Many studies also don’t have enough samples. A small number of training runs followed by a small number of tests is not enough to prove that a dog can reliably detect cancer over the course of its lifetime. Myers suggests the researchers need thousands of samples, which can be difficult to obtain. Another problem with translating these studies into a clinically relevant procedure is the stage of cancer. In the recent prostate cancer study, for example, the researchers included urine samples from patients with advanced disease. Detecting advanced prostate cancer is easy enough already.

A lack of compelling evidence isn’t the only problem. Doctors aren’t particularly interested in working with dogs. “Cool” was the word that kept coming up in my conversations with oncologists. Cancer-sniffing dogs are cool like stomp rockets or didgeridoos—interesting, but not to be taken seriously. They face a long list of obstacles.

The first and most obvious issue is what exactly the dogs are smelling. “For all other purposes sniffer dogs have been used for so far, you have the pure substance for training them: dynamite, drugs, or even the smell of a person,” says Enole Boedeker, a doctor in Germany who has published her own cancer-dog studies. “We don’t know the origin of [the cancer] smell.”

If we don’t know what chemical substances dogs are detecting in urine, what should we do when one or more dogs inevitably begins to underperform? Do we assume the problem is isolated to a single dog? Do our training methods need to improve? Should we retrain and retest the dogs more frequently?

Oncologists also point out that, for some cancers, we don’t need more screening tests. Reliable cancer tests are available for some of the conditions dogs are supposedly able to detect. If anything, we’re already hurting some patients by detecting and treating harmless cancers.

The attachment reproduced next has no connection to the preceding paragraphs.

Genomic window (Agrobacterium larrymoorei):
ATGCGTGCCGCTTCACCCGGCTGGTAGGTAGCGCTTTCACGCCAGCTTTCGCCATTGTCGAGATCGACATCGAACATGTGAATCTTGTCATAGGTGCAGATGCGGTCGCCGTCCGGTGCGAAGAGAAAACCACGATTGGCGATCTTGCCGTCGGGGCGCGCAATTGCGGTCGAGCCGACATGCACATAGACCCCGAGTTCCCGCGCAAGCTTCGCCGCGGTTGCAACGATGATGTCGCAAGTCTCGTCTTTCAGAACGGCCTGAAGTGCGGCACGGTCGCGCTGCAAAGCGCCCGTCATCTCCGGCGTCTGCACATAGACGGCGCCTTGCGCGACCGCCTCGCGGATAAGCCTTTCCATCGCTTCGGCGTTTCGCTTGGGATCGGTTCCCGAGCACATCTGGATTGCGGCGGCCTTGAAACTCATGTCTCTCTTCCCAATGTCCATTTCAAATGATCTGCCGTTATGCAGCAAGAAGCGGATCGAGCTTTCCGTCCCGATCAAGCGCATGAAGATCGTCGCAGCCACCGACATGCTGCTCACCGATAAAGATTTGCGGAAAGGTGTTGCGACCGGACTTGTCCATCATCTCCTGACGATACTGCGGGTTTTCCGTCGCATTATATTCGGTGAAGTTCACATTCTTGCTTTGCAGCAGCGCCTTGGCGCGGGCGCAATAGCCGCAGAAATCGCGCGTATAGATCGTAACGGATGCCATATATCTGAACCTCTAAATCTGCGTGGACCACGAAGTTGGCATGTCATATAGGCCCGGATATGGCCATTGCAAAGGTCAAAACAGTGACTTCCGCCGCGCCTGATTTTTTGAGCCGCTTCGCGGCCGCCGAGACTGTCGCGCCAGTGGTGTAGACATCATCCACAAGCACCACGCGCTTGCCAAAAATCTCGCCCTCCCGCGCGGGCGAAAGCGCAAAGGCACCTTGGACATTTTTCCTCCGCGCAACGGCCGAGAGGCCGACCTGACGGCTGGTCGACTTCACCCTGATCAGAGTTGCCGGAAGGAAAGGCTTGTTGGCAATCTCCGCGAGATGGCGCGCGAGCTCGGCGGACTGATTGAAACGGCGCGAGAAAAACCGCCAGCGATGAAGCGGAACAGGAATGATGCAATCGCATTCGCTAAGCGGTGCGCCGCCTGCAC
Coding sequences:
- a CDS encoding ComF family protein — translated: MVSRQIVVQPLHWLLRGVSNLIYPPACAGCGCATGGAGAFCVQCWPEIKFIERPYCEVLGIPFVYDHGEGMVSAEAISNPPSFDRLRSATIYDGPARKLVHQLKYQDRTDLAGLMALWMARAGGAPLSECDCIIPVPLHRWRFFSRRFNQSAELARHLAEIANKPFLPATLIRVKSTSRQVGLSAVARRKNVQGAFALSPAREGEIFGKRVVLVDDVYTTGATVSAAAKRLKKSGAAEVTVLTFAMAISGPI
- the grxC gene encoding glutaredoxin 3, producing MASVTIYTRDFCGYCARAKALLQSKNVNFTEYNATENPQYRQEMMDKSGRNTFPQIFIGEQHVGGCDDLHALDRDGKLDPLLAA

“We don’t have a problem detecting prostate cancer—we have a problem matching the level of treatment to the level of risk,” says Charles Ryan, a professor of medicine and urology at the University of California–San Francisco. “In that sense, the cancer-sniffing dog doesn’t represent a significant new technology.”

The legal obstacles may also be insurmountable. The FDA regulates medical devices. Is the FDA really going to oversee the training, housing, care, and disposal of thousands of dogs? If a radiologist misses an obviously cancerous breast mass, the patient can sue him or her for medical malpractice. What will happen when a cancer dog misses a diagnosis, or misdiagnoses a harmless sample as cancerous? Can you sue the dog’s trainer? Who will provide medical malpractice insurance to dog trainers?

Cancer kills more than 550,000 Americans annually, and early detection could potentially prevent as many as one-third of those deaths. Cancer-sniffing dog studies may be an important step in improving our save rate, but not because we will one day rely on bloodhounds to diagnose disease. Instead, these dog studies suggest that tumors leach volatile organic compounds in detectable concentrations, and that these emissions differ from those of noncancerous cells. The next step isn’t training up an army of cancer dogs. But perhaps we need a small core of well-trained animals to help us figure out what, exactly, the chemical signals are. Machines—man’s other best friend—can take it from there.

Brian Palmer writes about science, medicine, and the environment for Slate and Earthwire. Email him at explainerbrian@gmail.com. Follow him on Twitter.